- Prepare thoroughly
- Speak factually, coherently, distinctly and not too quickly
- Intersperse your speaking with appropriate pauses to allow your audience to absorb the information
- Be as articulate as possible
- Argue convincingly, objectively and fairly
- Maintain eye contact
- Don’t speak for longer than your audience’s attention span allows
Bad Presentations Can Kill Good Ideas!
A good presentation
- Should be well organized
- Engages the audience
- Is professional
- Don't overload your slides
- Don't read from your slides. They should be a visual representation of what your talking about
- Nothing- not even your slides, should upstage you and the discussion between you and the client
- Provide an easy to follow story line
- Practice your presentation
- Recap creative brief
- Present solution
- Discuss how solution works to solve their design problem
- Outline key points and advantages
- If using a presentation tool, make sure slides look professional and have a consistent look
- Don't read from slides!
- Don't overload with text
- Walk away from the computer
- Don't use built in slide transitions
- Remember: it should be there as a guide, not as your entire presentation!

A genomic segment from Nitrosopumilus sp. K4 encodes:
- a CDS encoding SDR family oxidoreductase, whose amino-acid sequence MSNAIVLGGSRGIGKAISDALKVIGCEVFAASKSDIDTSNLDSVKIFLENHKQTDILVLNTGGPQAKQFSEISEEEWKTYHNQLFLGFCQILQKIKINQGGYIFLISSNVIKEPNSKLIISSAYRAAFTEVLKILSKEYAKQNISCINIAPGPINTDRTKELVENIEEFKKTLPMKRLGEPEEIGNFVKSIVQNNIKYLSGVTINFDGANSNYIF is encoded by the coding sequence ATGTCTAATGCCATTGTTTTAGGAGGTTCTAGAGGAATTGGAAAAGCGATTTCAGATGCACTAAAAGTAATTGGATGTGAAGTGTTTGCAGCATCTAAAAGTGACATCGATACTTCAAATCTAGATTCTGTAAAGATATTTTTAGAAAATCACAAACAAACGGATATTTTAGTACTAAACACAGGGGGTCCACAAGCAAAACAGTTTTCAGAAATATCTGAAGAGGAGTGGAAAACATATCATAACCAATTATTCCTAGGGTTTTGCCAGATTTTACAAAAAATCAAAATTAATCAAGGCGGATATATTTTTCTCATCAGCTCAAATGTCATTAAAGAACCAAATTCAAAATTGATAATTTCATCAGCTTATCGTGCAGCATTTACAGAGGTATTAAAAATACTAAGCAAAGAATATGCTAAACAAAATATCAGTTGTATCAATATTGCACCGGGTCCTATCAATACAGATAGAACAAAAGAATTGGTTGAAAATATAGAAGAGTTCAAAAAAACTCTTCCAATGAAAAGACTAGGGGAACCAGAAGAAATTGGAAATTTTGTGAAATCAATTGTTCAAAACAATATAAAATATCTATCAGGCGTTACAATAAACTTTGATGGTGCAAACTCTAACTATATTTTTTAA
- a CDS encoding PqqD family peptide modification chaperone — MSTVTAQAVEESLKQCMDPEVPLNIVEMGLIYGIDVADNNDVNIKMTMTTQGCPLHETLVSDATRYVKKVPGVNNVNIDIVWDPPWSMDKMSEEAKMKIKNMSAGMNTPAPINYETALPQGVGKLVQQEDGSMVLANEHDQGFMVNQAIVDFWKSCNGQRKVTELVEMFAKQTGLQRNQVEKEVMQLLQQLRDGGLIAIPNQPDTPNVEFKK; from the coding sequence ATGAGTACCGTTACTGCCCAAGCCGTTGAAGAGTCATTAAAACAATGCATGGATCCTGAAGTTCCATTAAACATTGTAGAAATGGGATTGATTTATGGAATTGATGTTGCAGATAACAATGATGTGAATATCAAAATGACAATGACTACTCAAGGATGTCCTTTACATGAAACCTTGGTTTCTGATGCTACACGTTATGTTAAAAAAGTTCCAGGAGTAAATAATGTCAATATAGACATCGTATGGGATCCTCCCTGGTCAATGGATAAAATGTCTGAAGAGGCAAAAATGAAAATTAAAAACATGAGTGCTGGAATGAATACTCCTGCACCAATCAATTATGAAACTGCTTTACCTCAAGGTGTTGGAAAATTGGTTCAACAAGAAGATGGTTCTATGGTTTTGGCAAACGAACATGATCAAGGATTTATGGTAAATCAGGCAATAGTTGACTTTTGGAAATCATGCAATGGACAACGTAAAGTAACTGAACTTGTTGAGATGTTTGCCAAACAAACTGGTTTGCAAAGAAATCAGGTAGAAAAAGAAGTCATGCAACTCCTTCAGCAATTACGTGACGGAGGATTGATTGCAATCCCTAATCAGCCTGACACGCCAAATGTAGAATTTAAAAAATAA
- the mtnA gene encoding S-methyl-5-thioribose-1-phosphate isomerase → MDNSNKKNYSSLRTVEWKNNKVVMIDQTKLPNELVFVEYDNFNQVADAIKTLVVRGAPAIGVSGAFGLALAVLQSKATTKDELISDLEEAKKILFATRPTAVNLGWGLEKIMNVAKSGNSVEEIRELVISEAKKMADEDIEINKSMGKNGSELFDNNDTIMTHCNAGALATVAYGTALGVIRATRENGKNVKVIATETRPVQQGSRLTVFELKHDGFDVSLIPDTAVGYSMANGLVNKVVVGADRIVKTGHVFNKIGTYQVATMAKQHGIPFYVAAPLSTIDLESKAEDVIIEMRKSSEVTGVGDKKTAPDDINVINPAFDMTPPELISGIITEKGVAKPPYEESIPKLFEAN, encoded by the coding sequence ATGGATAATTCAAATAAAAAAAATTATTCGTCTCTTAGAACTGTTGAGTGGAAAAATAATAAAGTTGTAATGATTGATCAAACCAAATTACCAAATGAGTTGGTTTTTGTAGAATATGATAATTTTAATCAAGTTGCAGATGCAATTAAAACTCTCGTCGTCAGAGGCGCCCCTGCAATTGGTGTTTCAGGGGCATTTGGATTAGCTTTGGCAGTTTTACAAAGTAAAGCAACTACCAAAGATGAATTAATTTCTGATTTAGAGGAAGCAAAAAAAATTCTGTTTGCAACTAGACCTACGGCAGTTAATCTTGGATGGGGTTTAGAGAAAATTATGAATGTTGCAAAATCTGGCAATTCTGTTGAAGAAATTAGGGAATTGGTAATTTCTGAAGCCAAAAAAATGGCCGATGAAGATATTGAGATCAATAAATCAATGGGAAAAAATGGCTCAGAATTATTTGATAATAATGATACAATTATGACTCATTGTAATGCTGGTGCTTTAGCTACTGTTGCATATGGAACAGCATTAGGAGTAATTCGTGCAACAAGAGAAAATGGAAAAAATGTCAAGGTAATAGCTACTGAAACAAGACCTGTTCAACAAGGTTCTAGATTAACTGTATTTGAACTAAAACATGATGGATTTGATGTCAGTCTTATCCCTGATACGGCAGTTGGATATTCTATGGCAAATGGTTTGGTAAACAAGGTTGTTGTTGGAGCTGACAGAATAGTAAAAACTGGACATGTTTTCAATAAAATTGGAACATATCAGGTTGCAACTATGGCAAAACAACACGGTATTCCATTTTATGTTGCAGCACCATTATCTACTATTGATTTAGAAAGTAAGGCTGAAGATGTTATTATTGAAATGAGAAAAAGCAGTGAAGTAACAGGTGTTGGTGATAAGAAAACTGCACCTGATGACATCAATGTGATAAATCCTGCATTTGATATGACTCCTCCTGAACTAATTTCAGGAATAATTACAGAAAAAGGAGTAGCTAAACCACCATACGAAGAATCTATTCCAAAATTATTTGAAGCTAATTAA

- Maintain your status as an expert
- Use an optimistic approach
- EDUCATE YOUR CLIENTS
- Have a convincing presentation
- Discuss the benefits
- Have confidence in the solution
- Try not to be nervous
REMEMBER, YOU ARE THE EXPERT AND THAT'S WHY THEY HIRED YOU!
TYPES AND HOW TO DEAL WITH THEM
Communication is mostly one-sided and unhelpful during project development. “I’m not really sure what we’re looking for.”
- Patience is the key.
- Expecting the last-minute requests for revisions.
- Keep your original layered design intact so that you can easily refine and change it later (not that you wouldn’t, but it does happen).
Client will devalue your creative contributions. “It’s not like it takes much effort on your part.”
- Confidence is key. The under-valuer will recognize this confidence.
- Don’t back down or concede a point to the client when discussing your role in the project.
Standing firm will establish the professional and respectful tone you deserve.
Client is never fully satisfied with the work. “I’m really not sure about this element here. It just doesn’t pop!”
- Patience is important
Try to detach yourself from the project as much as possible, so that the constant nit-pickery does not affect you personally.